The secret ingredient in these salty caramels? Fish sauce.

Red Boat fish sauce caramels from Little Flower Candy Co. in Pasadena.
(Amy Scattergood / Los Angeles Times)

The sea salt caramels from Little Flower Candy Co. in Pasadena have long seemed to have the kind of currency salt itself once had, for sale in little bags at various shops, including the Little Flower restaurant and at Lincoln, both Pasadena restaurants operated by owner Christine Moore and executive chef Cecilia Leung. Lately, those caramels have come in a flavor other than salt, vanilla and chocolate: fish sauce.

Red Boat fish salt, actually. Both salt and sauce are made by the company Cuong Pham founded in San Francisco in 2006. Red Boat is produced on Vietnam’s Phú Quoc island, where the black anchovies and salt used in the sauce are caught and harvested. The company also sells palm sugar sourced from small, family-owned Cambodian farms; the fish salt and palm sugar are two of the five ingredients (also: cream, sugar, corn syrup) in Little Flower’s caramels.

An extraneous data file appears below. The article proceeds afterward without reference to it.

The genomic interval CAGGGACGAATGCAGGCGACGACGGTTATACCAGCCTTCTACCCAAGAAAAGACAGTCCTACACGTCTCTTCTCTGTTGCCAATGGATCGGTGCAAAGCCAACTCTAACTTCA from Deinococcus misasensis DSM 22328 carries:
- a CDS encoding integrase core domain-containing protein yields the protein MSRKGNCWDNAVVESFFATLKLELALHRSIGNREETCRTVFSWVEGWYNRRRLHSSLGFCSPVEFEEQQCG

“It’s the salt that clings to the barrels after the fish sauce is drained,” said Diep Tran, whose Highland Park restaurant Good Girl Dinette closed last year. Tran, who used to cure bacon at Good Girl with the fish salt, is now Red Boat’s R&D chef for special projects. It was her idea to ask Leung to develop the Red Boat caramels.

Red Boat fish sauce caramels from Little Flower in Pasadena
Red Boat fish sauce caramels from Little Flower in Pasadena.
(Amy Scattergood / Los Angeles Times)

“Just wait till you try the latest version. Silky. Sexy,” said Leung, who, with the staff at Little Flower makes caramels five days out of seven. Leung’s family came to L.A. from Hong Kong and Guangdong rather than Vietnam, but her fondness for the umami bomb that is nước mam crosses all borders.

“The palm sugar married with the fish salt is the prominent flavor,” Leung said recently from across a table strewn with caramels — original sea salt; two batches of Red Boat — at Little Flower. “I grew up using market brand fish sauce, and the flavor is probably like 1/10th what Red Boat has,” Leung said.

When my family escaped the communist takeover of Vietnam and settled in Southern California in 1975, we gained freedom but lost good fish sauce.

Leung paused, contemplating the pile of wrapped caramels in front of her. “Flavor is addictive.” True. Twenty years after the founding of Little Flower Candy Co., I can attest that those original sea salt caramels were indeed my gateway drug — to, well, more caramels.

1/4 pound bag, available at and, $8.